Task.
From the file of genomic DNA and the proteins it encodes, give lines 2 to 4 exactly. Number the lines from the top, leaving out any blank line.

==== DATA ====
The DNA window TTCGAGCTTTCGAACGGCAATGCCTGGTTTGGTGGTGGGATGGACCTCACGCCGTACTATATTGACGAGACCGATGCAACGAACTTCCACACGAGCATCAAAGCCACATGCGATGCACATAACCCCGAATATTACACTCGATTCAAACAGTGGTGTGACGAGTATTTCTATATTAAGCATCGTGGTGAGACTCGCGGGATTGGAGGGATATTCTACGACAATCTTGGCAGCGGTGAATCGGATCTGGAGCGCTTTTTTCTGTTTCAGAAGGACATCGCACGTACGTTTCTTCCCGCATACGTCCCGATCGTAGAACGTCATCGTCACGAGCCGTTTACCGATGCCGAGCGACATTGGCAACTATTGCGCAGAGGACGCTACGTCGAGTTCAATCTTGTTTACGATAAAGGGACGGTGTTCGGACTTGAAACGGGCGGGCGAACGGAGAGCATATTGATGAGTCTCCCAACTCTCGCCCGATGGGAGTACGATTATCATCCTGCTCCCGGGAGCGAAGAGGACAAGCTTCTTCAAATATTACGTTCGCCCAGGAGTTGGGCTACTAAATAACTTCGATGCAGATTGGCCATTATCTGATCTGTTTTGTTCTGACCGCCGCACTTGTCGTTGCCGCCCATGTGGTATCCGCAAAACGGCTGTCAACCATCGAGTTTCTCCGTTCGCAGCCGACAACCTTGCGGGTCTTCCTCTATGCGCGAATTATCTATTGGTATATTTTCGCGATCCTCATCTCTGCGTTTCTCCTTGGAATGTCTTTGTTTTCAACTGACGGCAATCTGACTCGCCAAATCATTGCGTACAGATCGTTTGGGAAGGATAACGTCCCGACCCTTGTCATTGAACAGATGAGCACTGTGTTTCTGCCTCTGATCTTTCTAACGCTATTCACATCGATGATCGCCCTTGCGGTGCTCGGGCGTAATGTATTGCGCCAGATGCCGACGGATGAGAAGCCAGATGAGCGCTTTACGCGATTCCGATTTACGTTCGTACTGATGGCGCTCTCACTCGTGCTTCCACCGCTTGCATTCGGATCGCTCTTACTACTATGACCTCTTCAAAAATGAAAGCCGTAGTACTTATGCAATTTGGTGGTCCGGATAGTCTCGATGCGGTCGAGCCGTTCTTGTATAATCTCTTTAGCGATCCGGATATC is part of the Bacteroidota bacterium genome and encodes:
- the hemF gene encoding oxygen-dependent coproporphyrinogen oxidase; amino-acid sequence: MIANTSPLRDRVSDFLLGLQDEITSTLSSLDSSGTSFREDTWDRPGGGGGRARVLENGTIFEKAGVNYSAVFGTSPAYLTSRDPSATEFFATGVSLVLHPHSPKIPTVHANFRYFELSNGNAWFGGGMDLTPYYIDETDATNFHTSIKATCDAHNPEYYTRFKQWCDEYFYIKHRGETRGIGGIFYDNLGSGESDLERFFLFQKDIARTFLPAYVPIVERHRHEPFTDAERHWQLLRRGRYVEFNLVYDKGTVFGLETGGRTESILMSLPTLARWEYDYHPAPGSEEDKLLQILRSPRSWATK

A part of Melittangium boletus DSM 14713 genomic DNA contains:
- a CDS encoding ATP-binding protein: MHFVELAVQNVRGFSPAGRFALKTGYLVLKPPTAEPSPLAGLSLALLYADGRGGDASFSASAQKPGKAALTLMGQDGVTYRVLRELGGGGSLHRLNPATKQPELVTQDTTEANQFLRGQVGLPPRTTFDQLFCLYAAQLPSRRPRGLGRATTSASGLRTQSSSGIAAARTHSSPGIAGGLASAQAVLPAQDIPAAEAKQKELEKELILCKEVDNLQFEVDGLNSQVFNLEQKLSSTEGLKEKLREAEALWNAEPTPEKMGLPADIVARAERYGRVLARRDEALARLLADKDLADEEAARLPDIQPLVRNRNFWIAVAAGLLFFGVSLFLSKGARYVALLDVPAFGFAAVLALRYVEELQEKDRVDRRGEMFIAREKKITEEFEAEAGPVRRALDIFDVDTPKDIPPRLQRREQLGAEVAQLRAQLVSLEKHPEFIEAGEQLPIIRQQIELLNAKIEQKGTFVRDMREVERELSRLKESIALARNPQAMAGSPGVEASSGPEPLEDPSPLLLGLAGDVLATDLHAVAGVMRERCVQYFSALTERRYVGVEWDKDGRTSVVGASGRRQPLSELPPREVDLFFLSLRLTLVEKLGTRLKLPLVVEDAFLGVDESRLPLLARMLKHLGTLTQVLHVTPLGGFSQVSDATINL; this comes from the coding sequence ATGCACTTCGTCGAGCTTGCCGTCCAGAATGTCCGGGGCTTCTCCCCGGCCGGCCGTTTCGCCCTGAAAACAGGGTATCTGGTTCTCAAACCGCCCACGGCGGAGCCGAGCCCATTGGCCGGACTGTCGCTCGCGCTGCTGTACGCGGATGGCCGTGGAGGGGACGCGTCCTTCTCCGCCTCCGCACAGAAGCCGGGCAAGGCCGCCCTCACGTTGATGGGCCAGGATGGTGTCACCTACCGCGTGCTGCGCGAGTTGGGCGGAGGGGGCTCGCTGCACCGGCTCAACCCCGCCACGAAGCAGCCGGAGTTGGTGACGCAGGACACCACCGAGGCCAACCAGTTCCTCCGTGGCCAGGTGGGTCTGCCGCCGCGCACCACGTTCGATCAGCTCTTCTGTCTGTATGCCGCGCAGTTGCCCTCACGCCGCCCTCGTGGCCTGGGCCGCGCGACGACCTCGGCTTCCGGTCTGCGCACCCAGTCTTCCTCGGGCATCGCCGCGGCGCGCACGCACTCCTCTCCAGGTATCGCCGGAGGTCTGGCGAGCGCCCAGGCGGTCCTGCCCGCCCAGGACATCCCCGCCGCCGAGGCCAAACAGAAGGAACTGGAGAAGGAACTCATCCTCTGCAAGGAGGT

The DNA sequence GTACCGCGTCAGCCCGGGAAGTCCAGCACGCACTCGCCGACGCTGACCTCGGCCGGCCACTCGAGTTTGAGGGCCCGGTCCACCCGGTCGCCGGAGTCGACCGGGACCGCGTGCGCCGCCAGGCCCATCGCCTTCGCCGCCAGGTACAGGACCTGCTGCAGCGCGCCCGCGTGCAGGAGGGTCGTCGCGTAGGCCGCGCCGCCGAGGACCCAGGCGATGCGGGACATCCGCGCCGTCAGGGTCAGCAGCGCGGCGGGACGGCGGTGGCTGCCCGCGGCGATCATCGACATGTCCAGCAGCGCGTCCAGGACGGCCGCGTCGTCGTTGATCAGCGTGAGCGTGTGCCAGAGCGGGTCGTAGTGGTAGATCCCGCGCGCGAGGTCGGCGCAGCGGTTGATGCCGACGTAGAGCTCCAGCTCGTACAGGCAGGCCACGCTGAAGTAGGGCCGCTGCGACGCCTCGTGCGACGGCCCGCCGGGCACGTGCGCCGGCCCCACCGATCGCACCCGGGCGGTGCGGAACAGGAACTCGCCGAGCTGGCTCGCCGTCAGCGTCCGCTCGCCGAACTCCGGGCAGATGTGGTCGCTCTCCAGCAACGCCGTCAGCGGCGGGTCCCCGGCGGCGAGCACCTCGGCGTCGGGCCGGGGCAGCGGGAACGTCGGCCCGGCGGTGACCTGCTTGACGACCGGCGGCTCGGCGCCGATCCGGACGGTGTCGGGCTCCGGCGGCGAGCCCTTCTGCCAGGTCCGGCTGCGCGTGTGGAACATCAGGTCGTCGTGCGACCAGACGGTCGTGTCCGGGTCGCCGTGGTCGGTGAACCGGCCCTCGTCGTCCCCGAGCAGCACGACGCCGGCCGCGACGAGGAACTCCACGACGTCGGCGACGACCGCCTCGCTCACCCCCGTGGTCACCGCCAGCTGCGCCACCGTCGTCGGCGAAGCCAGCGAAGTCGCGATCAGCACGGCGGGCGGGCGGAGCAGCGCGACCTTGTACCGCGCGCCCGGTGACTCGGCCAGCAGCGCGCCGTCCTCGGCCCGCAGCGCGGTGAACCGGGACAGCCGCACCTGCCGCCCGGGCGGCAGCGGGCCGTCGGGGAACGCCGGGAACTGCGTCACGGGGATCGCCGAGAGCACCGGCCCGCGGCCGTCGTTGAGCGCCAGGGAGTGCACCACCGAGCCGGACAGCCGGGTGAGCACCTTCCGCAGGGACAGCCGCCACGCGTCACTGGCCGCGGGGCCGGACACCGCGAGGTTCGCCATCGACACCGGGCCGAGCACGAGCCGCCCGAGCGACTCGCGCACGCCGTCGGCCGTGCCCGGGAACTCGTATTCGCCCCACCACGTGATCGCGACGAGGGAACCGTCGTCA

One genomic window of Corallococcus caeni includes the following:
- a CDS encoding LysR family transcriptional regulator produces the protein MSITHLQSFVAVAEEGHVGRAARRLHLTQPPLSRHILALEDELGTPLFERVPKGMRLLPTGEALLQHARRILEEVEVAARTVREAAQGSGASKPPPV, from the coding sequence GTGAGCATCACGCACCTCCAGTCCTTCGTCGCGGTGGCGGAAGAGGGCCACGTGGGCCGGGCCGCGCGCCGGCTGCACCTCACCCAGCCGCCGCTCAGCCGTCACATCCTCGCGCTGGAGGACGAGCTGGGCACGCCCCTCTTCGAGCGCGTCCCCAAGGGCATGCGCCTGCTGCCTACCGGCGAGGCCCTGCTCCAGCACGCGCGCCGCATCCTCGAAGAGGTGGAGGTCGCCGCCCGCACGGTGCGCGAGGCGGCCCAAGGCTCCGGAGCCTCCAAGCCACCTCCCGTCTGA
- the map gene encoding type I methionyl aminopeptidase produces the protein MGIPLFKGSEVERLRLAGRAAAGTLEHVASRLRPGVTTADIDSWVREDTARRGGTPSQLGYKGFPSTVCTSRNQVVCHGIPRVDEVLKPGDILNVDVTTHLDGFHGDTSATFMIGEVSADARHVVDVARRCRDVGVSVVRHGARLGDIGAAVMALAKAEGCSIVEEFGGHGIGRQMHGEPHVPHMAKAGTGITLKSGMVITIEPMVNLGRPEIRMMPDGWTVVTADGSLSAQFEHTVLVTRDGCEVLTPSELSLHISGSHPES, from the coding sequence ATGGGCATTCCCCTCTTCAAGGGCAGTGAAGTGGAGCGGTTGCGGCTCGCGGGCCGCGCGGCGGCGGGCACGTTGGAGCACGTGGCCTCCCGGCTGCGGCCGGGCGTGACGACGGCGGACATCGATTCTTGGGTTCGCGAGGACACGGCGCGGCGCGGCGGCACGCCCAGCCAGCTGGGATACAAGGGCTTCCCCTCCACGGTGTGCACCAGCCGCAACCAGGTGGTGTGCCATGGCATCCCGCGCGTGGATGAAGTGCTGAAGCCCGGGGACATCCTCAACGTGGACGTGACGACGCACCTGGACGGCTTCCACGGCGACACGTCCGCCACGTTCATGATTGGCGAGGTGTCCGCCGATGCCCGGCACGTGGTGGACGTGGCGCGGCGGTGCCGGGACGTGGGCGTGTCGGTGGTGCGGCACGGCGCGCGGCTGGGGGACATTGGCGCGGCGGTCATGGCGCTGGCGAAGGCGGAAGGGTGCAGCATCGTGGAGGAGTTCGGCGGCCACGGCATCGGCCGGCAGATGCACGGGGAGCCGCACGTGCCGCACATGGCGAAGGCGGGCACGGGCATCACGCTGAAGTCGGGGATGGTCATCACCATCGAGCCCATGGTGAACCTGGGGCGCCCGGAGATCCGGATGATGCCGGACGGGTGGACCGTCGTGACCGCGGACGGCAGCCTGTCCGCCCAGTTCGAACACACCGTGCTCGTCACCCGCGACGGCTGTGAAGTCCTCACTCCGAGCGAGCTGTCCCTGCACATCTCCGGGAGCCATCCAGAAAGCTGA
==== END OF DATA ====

- the hemF gene encoding oxygen-dependent coproporphyrinogen oxidase; amino-acid sequence: MIANTSPLRDRVSDFLLGLQDEITSTLSSLDSSGTSFREDTWDRPGGGGGRARVLENGTIFEKAGVNYSAVFGTSPAYLTSRDPSATEFFATGVSLVLHPHSPKIPTVHANFRYFELSNGNAWFGGGMDLTPYYIDETDATNFHTSIKATCDAHNPEYYTRFKQWCDEYFYIKHRGETRGIGGIFYDNLGSGESDLERFFLFQKDIARTFLPAYVPIVERHRHEPFTDAERHWQLLRRGRYVEFNLVYDKGTVFGLETGGRTESILMSLPTLARWEYDYHPAPGSEEDKLLQILRSPRSWATK

A part of Melittangium boletus DSM 14713 genomic DNA contains:
- a CDS encoding ATP-binding protein: MHFVELAVQNVRGFSPAGRFALKTGYLVLKPPTAEPSPLAGLSLALLYADGRGGDASFSASAQKPGKAALTLMGQDGVTYRVLRELGGGGSLHRLNPATKQPELVTQDTTEANQFLRGQVGLPPRTTFDQLFCLYAAQLPSRRPRGLGRATTSASGLRTQSSSGIAAARTHSSPGIAGGLASAQAVLPAQDIPAAEAKQKELEKELILCKEVDNLQFEVDGLNSQVFNLEQKLSSTEGLKEKLREAEALWNAEPTPEKMGLPADIVARAERYGRVLARRDEALARLLADKDLADEEAARLPDIQPLVRNRNFWIAVAAGLLFFGVSLFLSKGARYVALLDVPAFGFAAVLALRYVEELQEKDRVDRRGEMFIAREKKITEEFEAEAGPVRRALDIFDVDTPKDIPPRLQRREQLGAEVAQLRAQLVSLEKHPEFIEAGEQLPIIRQQIELLNAKIEQKGTFVRDMREVERELSRLKESIALARNPQAMAGSPGVEASSGPEPLEDPSPLLLGLAGDVLATDLHAVAGVMRERCVQYFSALTERRYVGVEWDKDGRTSVVGASGRRQPLSELPPREVDLFFLSLRLTLVEKLGTRLKLPLVVEDAFLGVDESRLPLLARMLKHLGTLTQVLHVTPLGGFSQVSDATINL; this comes from the coding sequence ATGCACTTCGTCGAGCTTGCCGTCCAGAATGTCCGGGGCTTCTCCCCGGCCGGCCGTTTCGCCCTGAAAACAGGGTATCTGGTTCTCAAACCGCCCACGGCGGAGCCGAGCCCATTGGCCGGACTGTCGCTCGCGCTGCTGTACGCGGATGGCCGTGGAGGGGACGCGTCCTTCTCCGCCTCCGCACAGAAGCCGGGCAAGGCCGCCCTCACGTTGATGGGCCAGGATGGTGTCACCTACCGCGTGCTGCGCGAGTTGGGCGGAGGGGGCTCGCTGCACCGGCTCAACCCCGCCACGAAGCAGCCGGAGTTGGTGACGCAGGACACCACCGAGGCCAACCAGTTCCTCCGTGGCCAGGTGGGTCTGCCGCCGCGCACCACGTTCGATCAGCTCTTCTGTCTGTATGCCGCGCAGTTGCCCTCACGCCGCCCTCGTGGCCTGGGCCGCGCGACGACCTCGGCTTCCGGTCTGCGCACCCAGTCTTCCTCGGGCATCGCCGCGGCGCGCACGCACTCCTCTCCAGGTATCGCCGGAGGTCTGGCGAGCGCCCAGGCGGTCCTGCCCGCCCAGGACATCCCCGCCGCCGAGGCCAAACAGAAGGAACTGGAGAAGGAACTCATCCTCTGCAAGGAGGT